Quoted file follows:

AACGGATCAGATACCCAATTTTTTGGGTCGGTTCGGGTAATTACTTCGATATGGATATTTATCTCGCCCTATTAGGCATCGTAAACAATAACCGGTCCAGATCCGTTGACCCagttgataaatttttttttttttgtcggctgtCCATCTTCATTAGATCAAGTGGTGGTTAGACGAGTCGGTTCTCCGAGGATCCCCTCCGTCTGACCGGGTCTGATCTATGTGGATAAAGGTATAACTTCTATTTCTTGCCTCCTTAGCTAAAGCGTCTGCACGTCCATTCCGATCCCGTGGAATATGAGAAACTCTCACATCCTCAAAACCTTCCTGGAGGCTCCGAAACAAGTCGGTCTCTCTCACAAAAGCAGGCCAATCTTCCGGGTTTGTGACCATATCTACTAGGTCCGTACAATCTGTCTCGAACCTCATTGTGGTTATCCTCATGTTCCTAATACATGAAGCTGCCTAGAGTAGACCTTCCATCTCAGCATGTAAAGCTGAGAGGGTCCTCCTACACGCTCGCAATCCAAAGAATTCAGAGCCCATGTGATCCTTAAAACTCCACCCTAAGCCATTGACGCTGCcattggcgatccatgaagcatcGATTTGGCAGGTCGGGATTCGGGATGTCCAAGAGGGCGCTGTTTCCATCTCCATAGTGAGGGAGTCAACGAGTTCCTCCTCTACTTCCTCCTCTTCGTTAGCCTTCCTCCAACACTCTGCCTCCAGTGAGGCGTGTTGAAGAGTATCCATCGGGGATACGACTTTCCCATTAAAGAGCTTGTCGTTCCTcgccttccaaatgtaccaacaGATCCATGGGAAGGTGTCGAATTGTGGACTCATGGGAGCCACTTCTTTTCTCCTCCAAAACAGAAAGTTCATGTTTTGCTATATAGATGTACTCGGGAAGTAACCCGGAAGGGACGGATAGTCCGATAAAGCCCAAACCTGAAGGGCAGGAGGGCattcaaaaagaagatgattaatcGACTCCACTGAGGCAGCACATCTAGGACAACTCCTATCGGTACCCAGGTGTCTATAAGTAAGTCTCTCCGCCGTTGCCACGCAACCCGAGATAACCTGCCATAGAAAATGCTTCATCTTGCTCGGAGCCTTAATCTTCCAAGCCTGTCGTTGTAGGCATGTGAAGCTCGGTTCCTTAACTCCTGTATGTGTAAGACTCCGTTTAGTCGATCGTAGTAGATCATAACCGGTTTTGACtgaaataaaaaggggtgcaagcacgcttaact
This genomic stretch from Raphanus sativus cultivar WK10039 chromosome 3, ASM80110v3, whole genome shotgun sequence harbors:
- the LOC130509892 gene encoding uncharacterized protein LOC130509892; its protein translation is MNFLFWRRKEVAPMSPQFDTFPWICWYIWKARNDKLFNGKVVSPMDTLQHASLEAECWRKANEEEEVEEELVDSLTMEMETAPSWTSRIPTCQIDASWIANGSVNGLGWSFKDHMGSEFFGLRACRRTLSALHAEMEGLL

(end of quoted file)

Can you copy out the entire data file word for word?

AACGGATCAGATACCCAATTTTTTGGGTCGGTTCGGGTAATTACTTCGATATGGATATTTATCTCGCCCTATTAGGCATCGTAAACAATAACCGGTCCAGATCCGTTGACCCagttgataaatttttttttttttgtcggctgtCCATCTTCATTAGATCAAGTGGTGGTTAGACGAGTCGGTTCTCCGAGGATCCCCTCCGTCTGACCGGGTCTGATCTATGTGGATAAAGGTATAACTTCTATTTCTTGCCTCCTTAGCTAAAGCGTCTGCACGTCCATTCCGATCCCGTGGAATATGAGAAACTCTCACATCCTCAAAACCTTCCTGGAGGCTCCGAAACAAGTCGGTCTCTCTCACAAAAGCAGGCCAATCTTCCGGGTTTGTGACCATATCTACTAGGTCCGTACAATCTGTCTCGAACCTCATTGTGGTTATCCTCATGTTCCTAATACATGAAGCTGCCTAGAGTAGACCTTCCATCTCAGCATGTAAAGCTGAGAGGGTCCTCCTACACGCTCGCAATCCAAAGAATTCAGAGCCCATGTGATCCTTAAAACTCCACCCTAAGCCATTGACGCTGCcattggcgatccatgaagcatcGATTTGGCAGGTCGGGATTCGGGATGTCCAAGAGGGCGCTGTTTCCATCTCCATAGTGAGGGAGTCAACGAGTTCCTCCTCTACTTCCTCCTCTTCGTTAGCCTTCCTCCAACACTCTGCCTCCAGTGAGGCGTGTTGAAGAGTATCCATCGGGGATACGACTTTCCCATTAAAGAGCTTGTCGTTCCTcgccttccaaatgtaccaacaGATCCATGGGAAGGTGTCGAATTGTGGACTCATGGGAGCCACTTCTTTTCTCCTCCAAAACAGAAAGTTCATGTTTTGCTATATAGATGTACTCGGGAAGTAACCCGGAAGGGACGGATAGTCCGATAAAGCCCAAACCTGAAGGGCAGGAGGGCattcaaaaagaagatgattaatcGACTCCACTGAGGCAGCACATCTAGGACAACTCCTATCGGTACCCAGGTGTCTATAAGTAAGTCTCTCCGCCGTTGCCACGCAACCCGAGATAACCTGCCATAGAAAATGCTTCATCTTGCTCGGAGCCTTAATCTTCCAAGCCTGTCGTTGTAGGCATGTGAAGCTCGGTTCCTTAACTCCTGTATGTGTAAGACTCCGTTTAGTCGATCGTAGTAGATCATAACCGGTTTTGACtgaaataaaaaggggtgcaagcacgcttaact
This genomic stretch from Raphanus sativus cultivar WK10039 chromosome 3, ASM80110v3, whole genome shotgun sequence harbors:
- the LOC130509892 gene encoding uncharacterized protein LOC130509892; its protein translation is MNFLFWRRKEVAPMSPQFDTFPWICWYIWKARNDKLFNGKVVSPMDTLQHASLEAECWRKANEEEEVEEELVDSLTMEMETAPSWTSRIPTCQIDASWIANGSVNGLGWSFKDHMGSEFFGLRACRRTLSALHAEMEGLL